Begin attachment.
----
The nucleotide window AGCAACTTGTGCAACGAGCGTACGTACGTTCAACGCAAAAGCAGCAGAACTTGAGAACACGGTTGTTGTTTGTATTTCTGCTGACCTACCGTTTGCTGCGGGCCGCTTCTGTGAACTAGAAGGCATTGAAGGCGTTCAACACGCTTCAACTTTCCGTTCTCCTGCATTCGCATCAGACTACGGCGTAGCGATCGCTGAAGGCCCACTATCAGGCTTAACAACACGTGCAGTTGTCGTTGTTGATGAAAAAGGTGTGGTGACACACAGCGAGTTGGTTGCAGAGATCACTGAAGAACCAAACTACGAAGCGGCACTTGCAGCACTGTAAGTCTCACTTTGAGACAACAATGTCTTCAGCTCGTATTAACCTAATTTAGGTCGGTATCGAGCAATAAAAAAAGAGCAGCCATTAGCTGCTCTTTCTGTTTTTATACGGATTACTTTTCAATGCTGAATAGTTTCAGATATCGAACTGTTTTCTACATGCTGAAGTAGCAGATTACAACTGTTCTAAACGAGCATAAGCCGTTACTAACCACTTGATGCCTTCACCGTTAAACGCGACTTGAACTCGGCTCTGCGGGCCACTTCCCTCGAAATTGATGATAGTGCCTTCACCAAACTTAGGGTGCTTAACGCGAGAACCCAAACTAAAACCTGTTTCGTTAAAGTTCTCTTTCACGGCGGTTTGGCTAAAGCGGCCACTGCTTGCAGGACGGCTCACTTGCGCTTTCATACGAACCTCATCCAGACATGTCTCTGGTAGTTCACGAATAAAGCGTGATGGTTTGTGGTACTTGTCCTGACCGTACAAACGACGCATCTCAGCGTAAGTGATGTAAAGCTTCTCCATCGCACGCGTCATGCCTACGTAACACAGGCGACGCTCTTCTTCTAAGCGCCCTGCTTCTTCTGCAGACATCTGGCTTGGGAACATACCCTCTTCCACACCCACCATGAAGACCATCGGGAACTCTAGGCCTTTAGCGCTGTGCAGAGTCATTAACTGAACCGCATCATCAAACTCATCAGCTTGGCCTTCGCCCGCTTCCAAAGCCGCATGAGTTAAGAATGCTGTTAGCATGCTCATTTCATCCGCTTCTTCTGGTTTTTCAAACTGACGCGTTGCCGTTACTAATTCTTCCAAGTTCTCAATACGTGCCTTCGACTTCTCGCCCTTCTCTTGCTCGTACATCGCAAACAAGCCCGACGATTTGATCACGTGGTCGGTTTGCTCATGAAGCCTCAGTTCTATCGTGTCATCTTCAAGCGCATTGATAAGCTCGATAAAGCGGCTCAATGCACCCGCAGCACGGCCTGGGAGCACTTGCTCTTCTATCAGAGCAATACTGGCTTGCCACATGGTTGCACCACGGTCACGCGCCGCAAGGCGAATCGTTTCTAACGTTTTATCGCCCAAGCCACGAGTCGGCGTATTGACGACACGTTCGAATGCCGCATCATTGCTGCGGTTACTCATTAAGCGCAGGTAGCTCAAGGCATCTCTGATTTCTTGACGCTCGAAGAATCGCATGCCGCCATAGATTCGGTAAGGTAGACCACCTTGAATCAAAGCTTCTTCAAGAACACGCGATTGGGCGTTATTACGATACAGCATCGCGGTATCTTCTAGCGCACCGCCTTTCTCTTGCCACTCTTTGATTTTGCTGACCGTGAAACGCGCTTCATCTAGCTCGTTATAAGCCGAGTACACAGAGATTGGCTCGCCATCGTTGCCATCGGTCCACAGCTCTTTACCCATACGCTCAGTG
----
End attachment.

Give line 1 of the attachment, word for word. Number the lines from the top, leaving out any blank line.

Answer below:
The nucleotide window AGCAACTTGTGCAACGAGCGTACGTACGTTCAACGCAAAAGCAGCAGAACTTGAGAACACGGTTGTTGTTTGTATTTCTGCTGACCTACCGTTTGCTGCGGGCCGCTTCTGTGAACTAGAAGGCATTGAAGGCGTTCAACACGCTTCAACTTTCCGTTCTCCTGCATTCGCATCAGACTACGGCGTAGCGATCGCTGAAGGCCCACTATCAGGCTTAACAACACGTGCAGTTGTCGTTGTTGATGAAAAAGGTGTGGTGACACACAGCGAGTTGGTTGCAGAGATCACTGAAGAACCAAACTACGAAGCGGCACTTGCAGCACTGTAAGTCTCACTTTGAGACAACAATGTCTTCAGCTCGTATTAACCTAATTTAGGTCGGTATCGAGCAATAAAAAAAGAGCAGCCATTAGCTGCTCTTTCTGTTTTTATACGGATTACTTTTCAATGCTGAATAGTTTCAGATATCGAACTGTTTTCTACATGCTGAAGTAGCAGATTACAACTGTTCTAAACGAGCATAAGCCGTTACTAACCACTTGATGCCTTCACCGTTAAACGCGACTTGAACTCGGCTCTGCGGGCCACTTCCCTCGAAATTGATGATAGTGCCTTCACCAAACTTAGGGTGCTTAACGCGAGAACCCAAACTAAAACCTGTTTCGTTAAAGTTCTCTTTCACGGCGGTTTGGCTAAAGCGGCCACTGCTTGCAGGACGGCTCACTTGCGCTTTCATACGAACCTCATCCAGACATGTCTCTGGTAGTTCACGAATAAAGCGTGATGGTTTGTGGTACTTGTCCTGACCGTACAAACGACGCATCTCAGCGTAAGTGATGTAAAGCTTCTCCATCGCACGCGTCATGCCTACGTAACACAGGCGACGCTCTTCTTCTAAGCGCCCTGCTTCTTCTGCAGACATCTGGCTTGGGAACATACCCTCTTCCACACCCACCATGAAGACCATCGGGAACTCTAGGCCTTTAGCGCTGTGCAGAGTCATTAACTGAACCGCATCATCAAACTCATCAGCTTGGCCTTCGCCCGCTTCCAAAGCCGCATGAGTTAAGAATGCTGTTAGCATGCTCATTTCATCCGCTTCTTCTGGTTTTTCAAACTGACGCGTTGCCGTTACTAATTCTTCCAAGTTCTCAATACGTGCCTTCGACTTCTCGCCCTTCTCTTGCTCGTACATCGCAAACAAGCCCGACGATTTGATCACGTGGTCGGTTTGCTCATGAAGCCTCAGTTCTATCGTGTCATCTTCAAGCGCATTGATAAGCTCGATAAAGCGGCTCAATGCACCCGCAGCACGGCCTGGGAGCACTTGCTCTTCTATCAGAGCAATACTGGCTTGCCACATGGTTGCACCACGGTCACGCGCCGCAAGGCGAATCGTTTCTAACGTTTTATCGCCCAAGCCACGAGTCGGCGTATTGACGACACGTTCGAATGCCGCATCATTGCTGCGGTTACTCATTAAGCGCAGGTAGCTCAAGGCATCTCTGATTTCTTGACGCTCGAAGAATCGCATGCCGCCATAGATTCGGTAAGGTAGACCACCTTGAATCAAAGCTTCTTCAAGAACACGCGATTGGGCGTTATTACGATACAGCATCGCGGTATCTTCTAGCGCACCGCCTTTCTCTTGCCACTCTTTGATTTTGCTGACCGTGAAACGCGCTTCATCTAGCTCGTTATAAGCCGAGTACACAGAGATTGGCTCGCCATCGTTGCCATCGGTCCACAGCTCTTTACCCATACGCTCAGTG